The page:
Dry eye represents a major opportunity with more than 25 million people suffering from the condition in the U.S.,1 and meibomian gland dysfunction (MGD) is thought to be the most common cause of dry eye.2 During a session at SECO, Walt Whitley, OD, MBA, FAAO, shared his tips for making the most of this opportunity in your practice.
While there are a myriad of associated concerns due to ocular surface inflammation, a few eyelash-related complications of note are trichiasis, acquired distachiasis, local madarosis, and poliosis. Each of these is in some way connected to dry eye.
At the recent SECO meeting, optometrists and ophthalmic technicians sat side by side learning to perform microblepharoexfoliation (MBE), a new therapy for the treatment of blepharitis and ocular surface disease. The program aimed to train both doctor and tech about blepharitis and how to use the BlephEx device.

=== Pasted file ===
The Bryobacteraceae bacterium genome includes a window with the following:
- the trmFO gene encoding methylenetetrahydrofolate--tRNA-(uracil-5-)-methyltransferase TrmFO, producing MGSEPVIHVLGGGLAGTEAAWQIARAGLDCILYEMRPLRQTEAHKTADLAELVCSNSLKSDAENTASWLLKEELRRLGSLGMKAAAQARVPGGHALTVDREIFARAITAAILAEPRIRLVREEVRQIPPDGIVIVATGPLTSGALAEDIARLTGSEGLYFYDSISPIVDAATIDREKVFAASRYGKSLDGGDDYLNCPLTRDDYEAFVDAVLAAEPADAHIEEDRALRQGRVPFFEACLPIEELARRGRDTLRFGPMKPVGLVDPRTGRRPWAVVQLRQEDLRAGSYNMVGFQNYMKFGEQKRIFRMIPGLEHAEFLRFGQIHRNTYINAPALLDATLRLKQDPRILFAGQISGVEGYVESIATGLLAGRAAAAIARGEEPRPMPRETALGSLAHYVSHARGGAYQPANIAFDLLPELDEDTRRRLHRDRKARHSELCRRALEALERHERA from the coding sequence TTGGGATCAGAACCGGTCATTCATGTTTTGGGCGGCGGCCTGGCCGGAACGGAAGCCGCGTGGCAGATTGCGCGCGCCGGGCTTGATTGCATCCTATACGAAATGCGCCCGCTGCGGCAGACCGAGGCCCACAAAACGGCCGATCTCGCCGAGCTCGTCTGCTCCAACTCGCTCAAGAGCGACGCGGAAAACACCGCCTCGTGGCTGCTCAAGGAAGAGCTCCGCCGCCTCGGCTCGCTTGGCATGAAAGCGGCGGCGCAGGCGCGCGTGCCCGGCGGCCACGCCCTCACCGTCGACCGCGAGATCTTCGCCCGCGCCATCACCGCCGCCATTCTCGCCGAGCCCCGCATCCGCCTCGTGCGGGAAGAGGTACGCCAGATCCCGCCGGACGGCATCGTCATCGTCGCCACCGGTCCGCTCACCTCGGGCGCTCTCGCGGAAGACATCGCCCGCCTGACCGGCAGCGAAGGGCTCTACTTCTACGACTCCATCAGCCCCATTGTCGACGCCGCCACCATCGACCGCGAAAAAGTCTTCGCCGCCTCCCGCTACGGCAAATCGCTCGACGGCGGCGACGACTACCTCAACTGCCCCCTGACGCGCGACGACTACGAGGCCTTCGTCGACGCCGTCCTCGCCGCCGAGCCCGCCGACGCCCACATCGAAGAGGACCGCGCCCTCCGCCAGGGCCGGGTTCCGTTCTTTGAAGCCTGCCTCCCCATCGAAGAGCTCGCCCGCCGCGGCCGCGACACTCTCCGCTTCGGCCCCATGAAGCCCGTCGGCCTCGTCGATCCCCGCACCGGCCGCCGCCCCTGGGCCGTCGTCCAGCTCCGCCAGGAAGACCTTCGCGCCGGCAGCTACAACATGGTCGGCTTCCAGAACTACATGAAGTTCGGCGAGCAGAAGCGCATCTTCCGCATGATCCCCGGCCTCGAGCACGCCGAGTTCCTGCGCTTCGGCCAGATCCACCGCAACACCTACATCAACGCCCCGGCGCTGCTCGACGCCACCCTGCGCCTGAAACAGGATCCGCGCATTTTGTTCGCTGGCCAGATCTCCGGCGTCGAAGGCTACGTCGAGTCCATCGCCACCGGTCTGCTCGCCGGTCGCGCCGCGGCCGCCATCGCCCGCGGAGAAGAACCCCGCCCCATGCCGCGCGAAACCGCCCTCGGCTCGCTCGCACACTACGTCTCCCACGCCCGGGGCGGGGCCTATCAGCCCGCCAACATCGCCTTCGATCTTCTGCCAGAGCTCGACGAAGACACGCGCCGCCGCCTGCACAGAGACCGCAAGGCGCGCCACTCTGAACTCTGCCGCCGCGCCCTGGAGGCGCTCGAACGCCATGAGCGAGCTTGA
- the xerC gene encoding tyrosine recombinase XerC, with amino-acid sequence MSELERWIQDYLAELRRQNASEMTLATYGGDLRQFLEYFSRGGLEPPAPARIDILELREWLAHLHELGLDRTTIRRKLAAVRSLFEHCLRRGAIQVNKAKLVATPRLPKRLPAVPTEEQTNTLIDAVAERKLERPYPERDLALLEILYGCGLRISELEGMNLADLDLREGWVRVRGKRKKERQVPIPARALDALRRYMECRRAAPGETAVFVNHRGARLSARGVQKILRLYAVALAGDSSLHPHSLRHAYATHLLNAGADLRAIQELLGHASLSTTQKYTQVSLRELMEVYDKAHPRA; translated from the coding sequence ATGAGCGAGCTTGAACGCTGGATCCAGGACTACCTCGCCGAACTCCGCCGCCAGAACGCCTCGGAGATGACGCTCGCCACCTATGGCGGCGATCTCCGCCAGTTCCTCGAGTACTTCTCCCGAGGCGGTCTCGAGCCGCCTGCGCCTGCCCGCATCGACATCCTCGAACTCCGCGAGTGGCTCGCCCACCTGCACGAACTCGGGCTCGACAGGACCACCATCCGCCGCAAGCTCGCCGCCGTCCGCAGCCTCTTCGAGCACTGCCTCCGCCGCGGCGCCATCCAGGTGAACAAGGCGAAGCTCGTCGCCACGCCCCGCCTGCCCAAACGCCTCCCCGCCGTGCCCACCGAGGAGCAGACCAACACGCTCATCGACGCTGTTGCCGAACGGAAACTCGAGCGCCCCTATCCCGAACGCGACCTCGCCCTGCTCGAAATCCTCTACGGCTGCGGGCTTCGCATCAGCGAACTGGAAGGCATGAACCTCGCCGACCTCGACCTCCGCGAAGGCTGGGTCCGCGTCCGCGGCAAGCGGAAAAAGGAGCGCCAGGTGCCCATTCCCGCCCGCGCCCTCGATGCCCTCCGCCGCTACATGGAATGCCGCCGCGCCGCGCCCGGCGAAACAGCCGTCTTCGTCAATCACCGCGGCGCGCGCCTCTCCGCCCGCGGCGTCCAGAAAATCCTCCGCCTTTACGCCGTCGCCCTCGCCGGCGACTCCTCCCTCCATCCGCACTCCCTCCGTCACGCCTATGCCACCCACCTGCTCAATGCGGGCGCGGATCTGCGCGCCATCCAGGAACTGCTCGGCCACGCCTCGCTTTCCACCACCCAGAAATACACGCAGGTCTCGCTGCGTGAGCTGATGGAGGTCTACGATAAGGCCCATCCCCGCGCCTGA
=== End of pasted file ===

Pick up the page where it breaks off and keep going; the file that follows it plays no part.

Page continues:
The mainstay of our therapy today consists of artificial tear preparations, surfactant lid cleansers, warm compresses for the eyelids, and the occasional antibiotic solution or ointment—this is the exact same therapy that was in vogue for treating OSD 25 years ago!